Mark Martin earned the pole position for Sunday's Brickyard 400, becoming the oldest pole winner of a major event in the 100-year history of the Indianapolis Motor Speedway.
"I like making history," said Mark Martin with a hearty laugh. Fastest in practice on Friday, Martin trimmed 0.386 of a second from yesterday, earning the pole with a lap time of 49.436 seconds. His speed of 182.054 mph was faster than Jimmie Johnson pole speed (181.763 mph) from last year.
Through the first three corners, Martin called his lap "eventful." That's a pleasant way to say that the car was slipping and sliding through the corners. Just before reaching the fourth turn, Martin said an image of his car on a wrecker flashed before his eyes.
"Turn four was the only corner where I didn't slip a single tire," Martin reported. "I thought, that's disgusting, now I hadn't drove it hard enough."
Thinking he'd left too much on the table, Martin still called his lap time "acceptable." Third in the qualifying order, Martin then spent the next hour and 46 minutes waiting to see if his time would hold up.
Martin will share the front row with Juan Pablo Montoya, who won the 2000 Indianapolis 500 in his only appearance in that race. Montoya is making his third start in the Brickyard 400. He started second and finished second in his first Brickyard 400 in 2007.
Now Montoya will look to become the first driver to win both the Indianapolis 500 and the Brickyard 400. Despite making a small improvement from Friday (0.061 of a second), Montoya was disappointed in his qualifying run. "The first few guys had the coolest track. It was hard. I think we had the car to beat Mark."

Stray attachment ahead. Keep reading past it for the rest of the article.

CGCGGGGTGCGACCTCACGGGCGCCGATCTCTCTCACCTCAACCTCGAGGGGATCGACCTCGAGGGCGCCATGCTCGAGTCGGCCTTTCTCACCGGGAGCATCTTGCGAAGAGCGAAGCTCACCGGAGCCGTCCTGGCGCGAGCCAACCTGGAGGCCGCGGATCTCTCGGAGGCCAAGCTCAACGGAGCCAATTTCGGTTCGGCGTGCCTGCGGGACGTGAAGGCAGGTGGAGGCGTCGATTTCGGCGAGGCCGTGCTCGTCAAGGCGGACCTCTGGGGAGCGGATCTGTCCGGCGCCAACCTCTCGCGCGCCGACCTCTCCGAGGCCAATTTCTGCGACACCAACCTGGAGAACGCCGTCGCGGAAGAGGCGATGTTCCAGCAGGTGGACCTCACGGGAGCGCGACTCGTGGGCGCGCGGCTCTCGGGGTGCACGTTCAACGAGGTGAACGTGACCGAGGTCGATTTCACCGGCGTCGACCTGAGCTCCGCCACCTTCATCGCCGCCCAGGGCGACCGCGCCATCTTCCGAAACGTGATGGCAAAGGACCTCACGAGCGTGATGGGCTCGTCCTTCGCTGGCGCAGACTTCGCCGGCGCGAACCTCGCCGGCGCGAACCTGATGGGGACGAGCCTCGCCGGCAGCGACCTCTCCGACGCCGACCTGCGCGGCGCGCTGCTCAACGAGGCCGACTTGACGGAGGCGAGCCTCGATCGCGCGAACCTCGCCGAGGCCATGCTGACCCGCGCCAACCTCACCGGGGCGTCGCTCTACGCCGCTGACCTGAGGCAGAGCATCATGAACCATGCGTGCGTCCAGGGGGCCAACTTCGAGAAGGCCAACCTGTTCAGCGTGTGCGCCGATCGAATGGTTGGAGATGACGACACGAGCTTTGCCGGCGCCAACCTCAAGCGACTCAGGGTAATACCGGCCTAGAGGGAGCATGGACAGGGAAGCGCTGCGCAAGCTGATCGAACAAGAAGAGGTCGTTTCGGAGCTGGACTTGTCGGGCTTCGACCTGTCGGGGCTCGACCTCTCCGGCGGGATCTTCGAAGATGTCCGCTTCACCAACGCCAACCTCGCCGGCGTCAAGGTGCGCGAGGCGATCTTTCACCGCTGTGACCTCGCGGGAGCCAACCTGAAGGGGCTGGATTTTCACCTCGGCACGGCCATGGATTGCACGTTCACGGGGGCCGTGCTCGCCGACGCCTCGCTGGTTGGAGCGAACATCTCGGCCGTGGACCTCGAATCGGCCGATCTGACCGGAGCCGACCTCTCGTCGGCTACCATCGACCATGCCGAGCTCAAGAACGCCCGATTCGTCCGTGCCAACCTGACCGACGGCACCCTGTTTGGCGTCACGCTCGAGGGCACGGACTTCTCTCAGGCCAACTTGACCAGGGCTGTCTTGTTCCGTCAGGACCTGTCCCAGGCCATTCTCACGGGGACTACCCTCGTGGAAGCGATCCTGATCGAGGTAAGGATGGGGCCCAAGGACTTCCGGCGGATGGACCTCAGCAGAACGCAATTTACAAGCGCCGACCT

Montoya said his car has been good since it rolled off the transporter. After making three runs on Friday, "I think the only thing we done to the car is changed 20 pounds on the left rear spring."
Dale Earnhardt Jr., who is battling a stomach virus, will start third. "It was a 24-hour stomach bug," he said. "I feel fine now. I lost a bunch of fluids during that whole deal. I just got to get fluids back in me."
After qualifying, Earnhardt said that he's looking forward to the final practice session. "We need to be a tenth or so quicker to back up what we did yesterday."
Bill Elliott averaged 180.357 mph on his qualifying run and will start fourth. The 53 year-old driver was the fastest of the nine drivers who were required to qualify based on their time.
"I keep saying it over and over again, these guys (Wood Brothers) have worked so hard on this stuff. I'm proud to get in this race car when we come to the racetrack," Elliott said. "We were here for the tire tests, and we really learned a lot. We were relatively quick then and had a pretty good race car, and we just kept whittling away at it to make it better."
A pair of Toyota machines fill the third row with David Reutimann and Brian Vickers starting fifth and sixth. Reutimann said he was surprised to hear his time because his lap didn't feel that good. "If you're comparing yesterday's run to today's run, it felt a whole lot better, but it didn't feel as good as it shows on the board."
Vickers was pleased with his run, but not satisfied. The car was good, "but we didn't get to go out when we needed to. The track was 14 degrees hotter when we went out versus when Mark martin went out."
Vickers noted that the track lost grip as temperatures went up, something learned during the tire tests.
Tony Stewart will start seventh, followed by Kasey Kahne and Reed Sorenson. Clint Bowyer rounds out the top ten. John Andretti, who competed in the Indianapolis 500 in May, will start 35th.
Qualifying was originally scheduled to get underway this morning but heavy rain started falling at approximately 7:55 a.m. today at the Speedway, ending by 8:10 a.m. Track-drying efforts started immediately thereafter. Light showers resumed from 10:05-10:15 a.m. pushing qualifying back to 2:00 p.m.